Summer Statement serves up jobs-first package
9 July 2020: the Chancellor’s Summer Statement put forward a plan for jobs, green investment and a variety of targeted tax cuts, but also signalled a clear intention to wean businesses off government support.
Billed as the second part of a three-phase plan to secure the UK’s economic recovery from coronavirus, Chancellor Rishi Sunak’s statement focussed firmly on the protection and creation of jobs, aiming to avoid a spike in unemployment over the coming months.
Chief among the announcements was the Jobs Retention Bonus – a surprise measure designed to persuade employers to retain staff. The plan hands companies a £1,000 bonus for each furloughed employee who is still employed as of 31 January 2021.
The furlough scheme itself, the Chancellor said, will wind down “flexibly and gradually” by 31 October as planned. Sunak stated that calling for “endless extensions” to the scheme was irresponsible as it would give people "false hope" that they could return to the jobs they had before lockdown. Treasury data up to 5 July stated that the Job Retention Scheme had so far cost the government £27.4bn.
In a bid to head off potential mass youth unemployment, the Chancellor announced a £2bn Kickstart Scheme, which will pay employers to create new jobs for 16-24-year-olds at risk of long-term unemployment. Funding will cover 100% of the National Minimum Wage for six months, provided the jobs are new and offer 25 hours per week of work, with no cap on the scheme.
For the next six months, apprenticeships will also be supported by bonuses for companies. Firms will get a payment of £2,000 for each new apprentice they take on under the age of 25 – companies taking on apprentices aged over 25 will get £1,500.
Commenting on the summer statement measures, ICAEW Chief Executive Michael Izza said the challenge the Chancellor faced today was to engineer a “soft landing” for the economy when government support is phased out, but that he had made a good start.
“Mass unemployment would have a crippling effect on our economy and society and the Chancellor is right to make that his priority for now,” said Izza. “However, at some stage the public finances must be restored and action taken to reduce the huge debt the UK is carrying. The Chancellor must tackle this in the Budget later in the year, together with a comprehensive and sustainable strategy to bring on the long-term economic transformation we need to see over the next decade.”
Targeted tax cuts
With hospitality and tourism among the hardest-hit industries, the Chancellor has cut VAT on food, accommodation and attractions from 20% to 5% from today until 12 January 2021.
Iain Wright, ICAEW’s Director for Business, said it is “understandable” that the Chancellor has targeted hospitality and tourism with tax cuts. “They are labour-intensive, often employing young people, so it chimes in well with his priority to limit the rise in youth unemployment,” he said.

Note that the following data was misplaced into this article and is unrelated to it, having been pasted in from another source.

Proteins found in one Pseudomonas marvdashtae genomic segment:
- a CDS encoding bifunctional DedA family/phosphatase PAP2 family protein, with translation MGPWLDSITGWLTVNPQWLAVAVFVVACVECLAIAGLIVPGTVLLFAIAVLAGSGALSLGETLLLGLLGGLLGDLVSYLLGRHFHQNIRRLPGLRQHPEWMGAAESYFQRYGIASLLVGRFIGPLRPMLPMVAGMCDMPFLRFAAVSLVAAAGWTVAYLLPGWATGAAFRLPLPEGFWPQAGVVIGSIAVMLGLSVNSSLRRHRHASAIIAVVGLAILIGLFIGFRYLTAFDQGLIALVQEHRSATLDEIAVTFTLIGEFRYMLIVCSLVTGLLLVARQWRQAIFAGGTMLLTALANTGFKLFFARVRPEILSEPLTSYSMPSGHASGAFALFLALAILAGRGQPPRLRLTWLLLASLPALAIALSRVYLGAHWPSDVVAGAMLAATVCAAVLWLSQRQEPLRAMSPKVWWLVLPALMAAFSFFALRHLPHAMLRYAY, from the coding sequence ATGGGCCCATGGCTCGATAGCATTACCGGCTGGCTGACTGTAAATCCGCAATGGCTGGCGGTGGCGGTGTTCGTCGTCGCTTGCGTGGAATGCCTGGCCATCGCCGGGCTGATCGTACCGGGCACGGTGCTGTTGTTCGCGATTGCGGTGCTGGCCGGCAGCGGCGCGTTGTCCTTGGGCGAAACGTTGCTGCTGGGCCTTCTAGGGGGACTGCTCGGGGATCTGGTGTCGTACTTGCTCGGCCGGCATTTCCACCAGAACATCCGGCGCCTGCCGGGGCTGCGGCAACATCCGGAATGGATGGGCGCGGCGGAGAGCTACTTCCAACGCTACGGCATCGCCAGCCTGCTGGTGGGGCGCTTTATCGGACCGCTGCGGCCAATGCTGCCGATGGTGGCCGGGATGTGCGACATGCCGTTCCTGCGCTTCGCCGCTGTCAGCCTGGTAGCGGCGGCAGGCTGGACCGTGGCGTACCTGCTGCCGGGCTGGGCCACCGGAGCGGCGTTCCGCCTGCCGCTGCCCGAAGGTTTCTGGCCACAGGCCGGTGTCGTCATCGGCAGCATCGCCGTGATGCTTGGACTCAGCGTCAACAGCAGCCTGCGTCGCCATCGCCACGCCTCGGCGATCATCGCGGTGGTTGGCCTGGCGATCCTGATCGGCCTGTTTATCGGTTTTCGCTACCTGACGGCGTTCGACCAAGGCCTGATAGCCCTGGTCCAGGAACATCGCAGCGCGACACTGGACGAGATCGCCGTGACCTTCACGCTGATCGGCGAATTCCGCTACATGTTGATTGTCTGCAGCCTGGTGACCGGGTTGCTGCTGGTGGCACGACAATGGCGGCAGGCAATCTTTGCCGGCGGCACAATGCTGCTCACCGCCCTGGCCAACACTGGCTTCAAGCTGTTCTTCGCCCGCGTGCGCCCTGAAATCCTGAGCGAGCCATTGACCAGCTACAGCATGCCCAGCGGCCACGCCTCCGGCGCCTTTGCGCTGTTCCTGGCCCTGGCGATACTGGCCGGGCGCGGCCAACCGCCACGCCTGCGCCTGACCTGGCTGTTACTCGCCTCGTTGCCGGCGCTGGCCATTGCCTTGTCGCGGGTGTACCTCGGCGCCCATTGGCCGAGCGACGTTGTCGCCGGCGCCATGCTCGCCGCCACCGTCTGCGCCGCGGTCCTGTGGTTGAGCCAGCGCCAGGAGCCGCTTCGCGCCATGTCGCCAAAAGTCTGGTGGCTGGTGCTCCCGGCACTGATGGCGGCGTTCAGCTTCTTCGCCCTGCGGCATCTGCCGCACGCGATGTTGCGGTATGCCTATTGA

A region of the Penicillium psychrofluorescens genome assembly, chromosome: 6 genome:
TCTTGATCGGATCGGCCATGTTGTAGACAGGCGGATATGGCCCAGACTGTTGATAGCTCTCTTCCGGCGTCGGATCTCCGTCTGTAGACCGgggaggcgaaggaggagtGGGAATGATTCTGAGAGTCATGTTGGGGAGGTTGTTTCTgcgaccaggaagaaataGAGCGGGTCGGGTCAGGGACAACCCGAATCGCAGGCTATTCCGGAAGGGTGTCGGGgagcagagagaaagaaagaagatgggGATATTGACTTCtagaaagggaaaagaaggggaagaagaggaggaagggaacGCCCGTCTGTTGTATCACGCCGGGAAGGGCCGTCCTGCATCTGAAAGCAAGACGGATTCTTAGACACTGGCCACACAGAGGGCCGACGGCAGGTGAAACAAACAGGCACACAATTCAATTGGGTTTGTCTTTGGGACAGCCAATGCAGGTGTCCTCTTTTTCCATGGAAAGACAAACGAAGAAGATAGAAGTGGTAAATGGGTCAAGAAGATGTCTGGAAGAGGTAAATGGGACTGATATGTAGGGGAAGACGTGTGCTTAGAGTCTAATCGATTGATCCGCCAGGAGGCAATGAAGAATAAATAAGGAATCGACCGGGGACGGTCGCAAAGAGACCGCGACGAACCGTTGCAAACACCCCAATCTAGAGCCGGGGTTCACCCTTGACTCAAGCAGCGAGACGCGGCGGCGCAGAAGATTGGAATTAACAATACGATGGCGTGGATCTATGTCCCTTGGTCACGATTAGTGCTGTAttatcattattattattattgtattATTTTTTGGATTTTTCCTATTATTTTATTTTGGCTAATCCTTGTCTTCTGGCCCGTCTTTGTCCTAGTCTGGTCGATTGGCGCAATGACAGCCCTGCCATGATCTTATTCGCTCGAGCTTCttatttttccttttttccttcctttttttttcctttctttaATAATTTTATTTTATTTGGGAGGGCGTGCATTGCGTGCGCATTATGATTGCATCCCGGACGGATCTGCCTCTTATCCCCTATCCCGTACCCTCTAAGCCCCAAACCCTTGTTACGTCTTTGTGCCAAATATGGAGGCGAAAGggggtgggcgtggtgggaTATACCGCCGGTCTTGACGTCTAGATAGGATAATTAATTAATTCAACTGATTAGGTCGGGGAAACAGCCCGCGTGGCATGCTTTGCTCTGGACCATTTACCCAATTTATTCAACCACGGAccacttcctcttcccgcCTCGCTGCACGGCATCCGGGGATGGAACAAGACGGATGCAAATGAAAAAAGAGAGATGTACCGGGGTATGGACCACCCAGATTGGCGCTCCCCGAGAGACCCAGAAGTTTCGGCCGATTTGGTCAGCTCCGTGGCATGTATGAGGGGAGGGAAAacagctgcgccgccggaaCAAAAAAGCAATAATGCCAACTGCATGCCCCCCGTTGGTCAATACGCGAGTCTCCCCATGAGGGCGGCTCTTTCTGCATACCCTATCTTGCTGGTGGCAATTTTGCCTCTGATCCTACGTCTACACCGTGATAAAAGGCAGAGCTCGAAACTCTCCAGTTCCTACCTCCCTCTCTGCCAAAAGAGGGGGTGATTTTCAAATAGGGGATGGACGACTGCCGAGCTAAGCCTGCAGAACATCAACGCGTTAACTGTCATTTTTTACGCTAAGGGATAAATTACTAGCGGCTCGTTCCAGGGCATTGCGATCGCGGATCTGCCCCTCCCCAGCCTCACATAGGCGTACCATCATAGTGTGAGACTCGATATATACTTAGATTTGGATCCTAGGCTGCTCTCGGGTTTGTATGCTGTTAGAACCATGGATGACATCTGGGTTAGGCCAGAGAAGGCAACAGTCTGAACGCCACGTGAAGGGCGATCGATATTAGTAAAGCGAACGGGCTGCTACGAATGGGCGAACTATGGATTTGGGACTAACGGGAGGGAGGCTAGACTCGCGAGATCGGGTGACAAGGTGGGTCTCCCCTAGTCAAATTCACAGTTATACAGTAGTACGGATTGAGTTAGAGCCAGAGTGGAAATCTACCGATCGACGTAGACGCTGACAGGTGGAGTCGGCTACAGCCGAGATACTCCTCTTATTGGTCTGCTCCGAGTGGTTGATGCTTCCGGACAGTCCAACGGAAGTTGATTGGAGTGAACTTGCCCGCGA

“However, it is vital that other sectors in which the UK has a strong competitive advantage are not forgotten,” Wright added. “In the long run, our economy cannot afford to see sectors like high-value manufacturing, life sciences and fintech wither and erode away. Steps to help these crucial businesses must be given in the autumn Budget at the latest.”
In a further bid to boost ailing restaurants and cafés, Sunak also announced that from Monday to Wednesday throughout August, meals at participating businesses will be 50% off, up to a maximum discount of £10 per head for everyone via ‘eat out to help out’ vouchers. Businesses will be able to register for the scheme through a website launching on Monday, with the Chancellor claiming that firms will have their money back within five working days.
The Chancellor also confirmed the much-trailed stamp duty holiday, with no SDLT to be paid on properties below £500,000 until 31 March next year. The changes take effect immediately.
Sunak told MPs that the government wants a green recovery with “concern for our environment at its heart”.
From September, homeowners and landlords will be able to apply for vouchers to make homes more energy efficient, with the Chancellor claiming it will create 140,000 jobs. Vouchers worth £5,000 (or up to £10,000 for low-income families) will be made available to retrofit homes with insulation – helping to cut carbon emissions – while £1bn will be allocated to make public buildings greener.
The Chancellor also sounded a warning ahead of the Budget and spending review in the autumn, stating the government “must and will” put public finances back on a stable footing.
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